Painted Lady The Painted Lady is another migratory butterfly, which in 2009 had a spectacular migration with literally millions of individuals immigrating into Britain and eventually it reached Iceland. Not surprisingly sightings declined significantly in 2010 and it was only recorded four times; once each in June, July, September and October.
Small Tortoiseshell This species seems to be holding its own after a rapid decline in numbers in recent years. Recorded between April 5 and October 4.
Peacock The Peacock had a good year in 2010. In recent years the second generation has tended to feed and hibernate in summer, rather than breed and produce a third generation in autumn. Only one was seen after August 20 in 2009 (on November 4). In 2010 there were eight sightings between September and October 20, including two on October 4. It is also a species that frequently hibernates indoors. One graced CRCP’s Christmas dinner in 2010, settling on a table decoration, and it is still hibernating in our porch.
Comma The Comma also had a good year after appearing later than in 2009 (April 9 compared with March 17 in 2009).
Silver-washed Fritillary Not recorded within the parish in 2008 and only one sighting in 2009. It had a good year in 2010 with over 10 sightings between July 16 and August 18, even appearing in gardens once again. It is the only species of fritillary not declining in abundance in Britain.
Speckled Wood The Speckled Wood had an exceptionally good year in 2009 and was the most frequently recorded butterfly within the parish with 163 separate records between April 1 and October 28. In 2010 it maintained its position as the most commonly recorded butterfly, but with only 114 records between April 17 and October 19.
Wall The Wall still remains a rare butterfly even if reasonable colonies exist on the undercliff. However, it does seem to be recovering slowly in Uplyme parish. Both generations were seen in 2009, but only the second generation in 2010. Two females and a male were recorded between August 5 and 11 in one garden and it was seen on September 7-8 in another.
Marbled White Recorded on five days between June 11 and July 18.
Gatekeeper One of our commonest butterflies, seen in hedges between July 11 and August 31.
Meadow Brown Another one of the most frequently seen butterflies in the parish. On the wing between June 9 and September 15.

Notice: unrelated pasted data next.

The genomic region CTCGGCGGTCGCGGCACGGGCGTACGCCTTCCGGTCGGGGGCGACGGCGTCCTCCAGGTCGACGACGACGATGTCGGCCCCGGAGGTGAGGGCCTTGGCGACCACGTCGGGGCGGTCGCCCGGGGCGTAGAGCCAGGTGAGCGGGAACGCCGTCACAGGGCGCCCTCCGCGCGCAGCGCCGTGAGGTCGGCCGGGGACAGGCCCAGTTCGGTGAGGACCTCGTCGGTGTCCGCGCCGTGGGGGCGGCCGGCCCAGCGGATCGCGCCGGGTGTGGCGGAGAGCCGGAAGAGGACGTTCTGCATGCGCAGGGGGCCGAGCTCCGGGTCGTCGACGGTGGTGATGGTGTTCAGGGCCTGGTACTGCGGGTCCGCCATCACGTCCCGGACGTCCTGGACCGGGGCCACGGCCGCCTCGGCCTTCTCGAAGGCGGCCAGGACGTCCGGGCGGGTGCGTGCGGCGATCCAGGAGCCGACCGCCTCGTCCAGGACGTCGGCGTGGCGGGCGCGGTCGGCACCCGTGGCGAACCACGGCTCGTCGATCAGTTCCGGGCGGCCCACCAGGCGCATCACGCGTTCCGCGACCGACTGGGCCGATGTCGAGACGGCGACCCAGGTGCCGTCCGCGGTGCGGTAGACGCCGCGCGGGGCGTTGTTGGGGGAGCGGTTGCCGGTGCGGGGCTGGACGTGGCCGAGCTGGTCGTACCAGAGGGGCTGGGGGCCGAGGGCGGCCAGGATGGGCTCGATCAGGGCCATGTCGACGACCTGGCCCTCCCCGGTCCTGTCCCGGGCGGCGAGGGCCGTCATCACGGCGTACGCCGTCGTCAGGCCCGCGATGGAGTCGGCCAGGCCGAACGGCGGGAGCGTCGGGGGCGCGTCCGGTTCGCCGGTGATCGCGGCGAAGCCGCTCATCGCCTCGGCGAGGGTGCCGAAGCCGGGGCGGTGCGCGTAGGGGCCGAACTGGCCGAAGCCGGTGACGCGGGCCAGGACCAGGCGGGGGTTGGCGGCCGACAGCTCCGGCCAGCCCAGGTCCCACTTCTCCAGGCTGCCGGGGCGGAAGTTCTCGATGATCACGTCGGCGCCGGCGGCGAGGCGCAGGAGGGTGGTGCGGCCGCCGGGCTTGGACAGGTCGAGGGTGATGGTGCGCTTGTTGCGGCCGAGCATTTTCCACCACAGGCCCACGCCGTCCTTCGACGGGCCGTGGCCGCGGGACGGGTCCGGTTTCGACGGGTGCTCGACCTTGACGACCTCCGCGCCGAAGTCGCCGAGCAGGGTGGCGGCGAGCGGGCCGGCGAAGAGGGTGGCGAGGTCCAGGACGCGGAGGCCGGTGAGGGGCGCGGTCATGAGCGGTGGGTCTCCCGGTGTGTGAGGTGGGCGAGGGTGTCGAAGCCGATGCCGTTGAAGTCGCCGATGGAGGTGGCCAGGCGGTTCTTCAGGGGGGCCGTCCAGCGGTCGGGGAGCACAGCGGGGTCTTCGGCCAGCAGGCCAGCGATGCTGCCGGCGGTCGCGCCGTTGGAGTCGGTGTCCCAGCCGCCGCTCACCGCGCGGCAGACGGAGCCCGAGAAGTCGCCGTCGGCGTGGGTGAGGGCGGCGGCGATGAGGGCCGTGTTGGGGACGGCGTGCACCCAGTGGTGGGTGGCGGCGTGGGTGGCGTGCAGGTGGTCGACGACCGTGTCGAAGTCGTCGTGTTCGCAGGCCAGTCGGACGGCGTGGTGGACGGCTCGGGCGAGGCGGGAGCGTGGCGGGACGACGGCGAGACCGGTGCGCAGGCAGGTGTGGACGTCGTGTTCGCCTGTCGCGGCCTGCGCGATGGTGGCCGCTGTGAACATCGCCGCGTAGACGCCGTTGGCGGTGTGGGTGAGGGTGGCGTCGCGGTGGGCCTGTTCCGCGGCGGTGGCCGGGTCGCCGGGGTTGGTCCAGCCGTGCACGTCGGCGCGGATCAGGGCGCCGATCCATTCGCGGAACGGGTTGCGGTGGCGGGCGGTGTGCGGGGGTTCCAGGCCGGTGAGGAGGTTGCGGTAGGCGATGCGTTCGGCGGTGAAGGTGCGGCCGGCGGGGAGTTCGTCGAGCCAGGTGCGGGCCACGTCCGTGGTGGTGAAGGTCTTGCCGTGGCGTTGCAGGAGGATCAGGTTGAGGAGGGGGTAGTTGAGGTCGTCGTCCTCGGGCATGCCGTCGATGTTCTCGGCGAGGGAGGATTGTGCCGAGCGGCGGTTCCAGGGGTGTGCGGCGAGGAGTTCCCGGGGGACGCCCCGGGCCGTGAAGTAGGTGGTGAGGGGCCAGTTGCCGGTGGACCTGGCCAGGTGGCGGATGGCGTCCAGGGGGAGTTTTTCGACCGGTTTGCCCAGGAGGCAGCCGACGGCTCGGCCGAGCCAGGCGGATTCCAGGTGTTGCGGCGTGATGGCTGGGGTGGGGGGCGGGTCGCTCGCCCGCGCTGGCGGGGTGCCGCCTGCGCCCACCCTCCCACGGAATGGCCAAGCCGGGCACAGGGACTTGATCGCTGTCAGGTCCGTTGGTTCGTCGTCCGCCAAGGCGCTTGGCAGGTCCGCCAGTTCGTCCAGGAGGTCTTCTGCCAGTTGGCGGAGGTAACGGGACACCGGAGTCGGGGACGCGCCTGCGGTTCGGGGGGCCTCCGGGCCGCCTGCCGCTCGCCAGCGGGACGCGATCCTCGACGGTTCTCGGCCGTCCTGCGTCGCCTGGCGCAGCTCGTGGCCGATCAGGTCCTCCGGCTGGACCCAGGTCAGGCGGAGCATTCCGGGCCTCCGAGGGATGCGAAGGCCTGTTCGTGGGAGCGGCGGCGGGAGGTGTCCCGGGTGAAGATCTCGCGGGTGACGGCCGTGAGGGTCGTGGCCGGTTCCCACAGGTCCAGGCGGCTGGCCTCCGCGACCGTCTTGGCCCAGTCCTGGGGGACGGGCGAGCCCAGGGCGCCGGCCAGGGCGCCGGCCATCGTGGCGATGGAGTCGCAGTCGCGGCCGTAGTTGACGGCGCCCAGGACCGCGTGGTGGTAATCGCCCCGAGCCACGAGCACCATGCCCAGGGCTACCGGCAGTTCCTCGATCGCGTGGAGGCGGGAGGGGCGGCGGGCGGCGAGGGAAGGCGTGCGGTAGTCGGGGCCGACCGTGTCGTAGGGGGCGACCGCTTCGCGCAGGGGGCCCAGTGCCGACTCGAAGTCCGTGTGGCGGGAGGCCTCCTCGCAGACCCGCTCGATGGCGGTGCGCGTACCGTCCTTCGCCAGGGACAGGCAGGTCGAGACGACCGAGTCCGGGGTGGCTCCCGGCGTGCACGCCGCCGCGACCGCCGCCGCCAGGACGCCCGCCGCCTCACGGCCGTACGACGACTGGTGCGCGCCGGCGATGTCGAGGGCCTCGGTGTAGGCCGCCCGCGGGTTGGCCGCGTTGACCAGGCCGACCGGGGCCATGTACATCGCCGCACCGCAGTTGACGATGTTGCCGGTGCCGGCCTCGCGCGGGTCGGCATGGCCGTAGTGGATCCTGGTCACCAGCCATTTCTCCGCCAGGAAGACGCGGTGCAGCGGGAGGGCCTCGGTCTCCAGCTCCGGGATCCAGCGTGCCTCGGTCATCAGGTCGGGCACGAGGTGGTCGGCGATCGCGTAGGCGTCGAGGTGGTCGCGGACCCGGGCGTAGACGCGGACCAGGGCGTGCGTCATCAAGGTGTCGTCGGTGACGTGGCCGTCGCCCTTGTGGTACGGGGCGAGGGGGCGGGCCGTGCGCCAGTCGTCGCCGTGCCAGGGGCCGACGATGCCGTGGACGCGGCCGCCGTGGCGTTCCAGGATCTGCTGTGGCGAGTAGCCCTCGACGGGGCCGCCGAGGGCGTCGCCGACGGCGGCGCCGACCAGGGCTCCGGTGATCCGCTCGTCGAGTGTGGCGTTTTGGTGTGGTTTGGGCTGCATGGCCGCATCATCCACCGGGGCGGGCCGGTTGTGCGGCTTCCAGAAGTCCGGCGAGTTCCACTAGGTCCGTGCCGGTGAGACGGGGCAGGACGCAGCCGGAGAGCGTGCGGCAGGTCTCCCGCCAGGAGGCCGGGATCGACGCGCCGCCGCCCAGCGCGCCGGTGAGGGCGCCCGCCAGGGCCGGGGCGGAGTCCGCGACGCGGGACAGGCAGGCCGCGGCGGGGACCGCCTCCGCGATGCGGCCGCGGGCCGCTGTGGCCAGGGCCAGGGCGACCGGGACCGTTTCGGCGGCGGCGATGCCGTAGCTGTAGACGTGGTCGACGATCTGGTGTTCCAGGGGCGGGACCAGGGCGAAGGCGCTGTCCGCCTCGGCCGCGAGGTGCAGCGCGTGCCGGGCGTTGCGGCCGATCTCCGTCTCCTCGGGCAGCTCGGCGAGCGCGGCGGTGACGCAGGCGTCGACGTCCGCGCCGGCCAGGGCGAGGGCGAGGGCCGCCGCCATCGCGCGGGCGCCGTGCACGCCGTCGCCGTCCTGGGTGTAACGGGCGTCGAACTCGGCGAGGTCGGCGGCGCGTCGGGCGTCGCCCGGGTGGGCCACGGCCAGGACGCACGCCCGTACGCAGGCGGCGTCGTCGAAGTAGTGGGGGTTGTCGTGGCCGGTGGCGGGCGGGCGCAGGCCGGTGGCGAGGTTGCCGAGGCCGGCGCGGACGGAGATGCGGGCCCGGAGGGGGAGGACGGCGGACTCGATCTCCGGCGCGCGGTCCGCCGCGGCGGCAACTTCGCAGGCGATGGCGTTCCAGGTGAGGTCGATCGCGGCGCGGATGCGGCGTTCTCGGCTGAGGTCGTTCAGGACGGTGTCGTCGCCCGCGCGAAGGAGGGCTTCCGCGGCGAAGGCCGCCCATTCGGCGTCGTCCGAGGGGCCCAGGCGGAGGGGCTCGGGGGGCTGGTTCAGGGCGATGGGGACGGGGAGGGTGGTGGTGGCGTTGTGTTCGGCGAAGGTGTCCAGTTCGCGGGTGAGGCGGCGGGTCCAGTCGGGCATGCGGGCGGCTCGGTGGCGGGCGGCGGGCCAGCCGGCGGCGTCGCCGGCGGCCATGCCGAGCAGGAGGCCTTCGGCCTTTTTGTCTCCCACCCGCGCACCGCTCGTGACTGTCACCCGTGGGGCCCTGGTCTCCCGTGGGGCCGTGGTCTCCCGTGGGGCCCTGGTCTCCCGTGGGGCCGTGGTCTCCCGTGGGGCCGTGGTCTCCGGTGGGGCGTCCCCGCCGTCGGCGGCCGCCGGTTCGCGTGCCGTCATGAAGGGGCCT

Ringlet A butterfly affected by summer weather. It appears consistently towards the end of June (30 in 2008, 29 in 2009 and 2010), but then survives a very variable time (September 1 in 2008, July 15 in 2009 and August 8 in 2010).
Hawkmoth Only sighting on August 27
Jersey Tiger Just two sightings in August.
Migrant Butterflies and Moths
2010 was not a good year for migrant species of insects. There appeared to be some early promise, but this was not sustained. March and April saw some Dark Sword Grass moths, but alas, no Painted Lady butterflies, which often arrive from Africa at the same time. In fact the first Painted Lady spotted was on June 9. It was noticeable that the valerian saw relatively few vanessid butterflies feasting on the nectar in late spring. Another noticeable migrant that was almost missing in 2010 was the humming-bird Hawkmoth, and no Clouded Yellows were seen.
Convolvulus Hawkmoth One seen on September 2.
Vestal Four seen between September 4 and October 5.
Gem Four between June 10 and September 10.
Bordered Straw One on June 8.
Scarce Bordered Straw Two in the first week of November.
Small Mottled Willow One on July 14.
Two migratory species, which are most probably resident in the parish
Four Spotted Footman Two in July and one in October.
White Point Ten between August 20 and September 22.
Not seen was Clancy’s Rustic. Did this recent colonizer suffer from the cold winter?
Among the smaller migratory moths were 365 Nomophila noctuella between May 29 and October 14, a higher number than in recent years. This moth, which is like a flying ant, comes to us from North Africa.
Moth species added to the Uplyme list were:
The Least Carpet Seen on July 18. Once a rarity in the British Isles, it is now spreading westwards. Caterpillars feed on traveller’s joy.
Mottled Grey Seen March 25. Not unexpected. A widespread insect, but never common.
Chalk Carpet A species on the national rarity list. Usually found in open grassland on the undercliff.
This contrasts with over 30 species that might be expected, but were not seen
Less common species recorded included:
Pale Oak Eggar, Large Emerald, The Mocha, Small Waved Amber, Alder Kitten, Brown Tail, White Satin, Scarlet Tiger, Beautiful Brocade and Hedge Rustic.
Some 20 species classified as being nationally endangered to some degree or other are to be found in the parish.
David Cox, Alan Kennard, Chris Paul
It's later than you think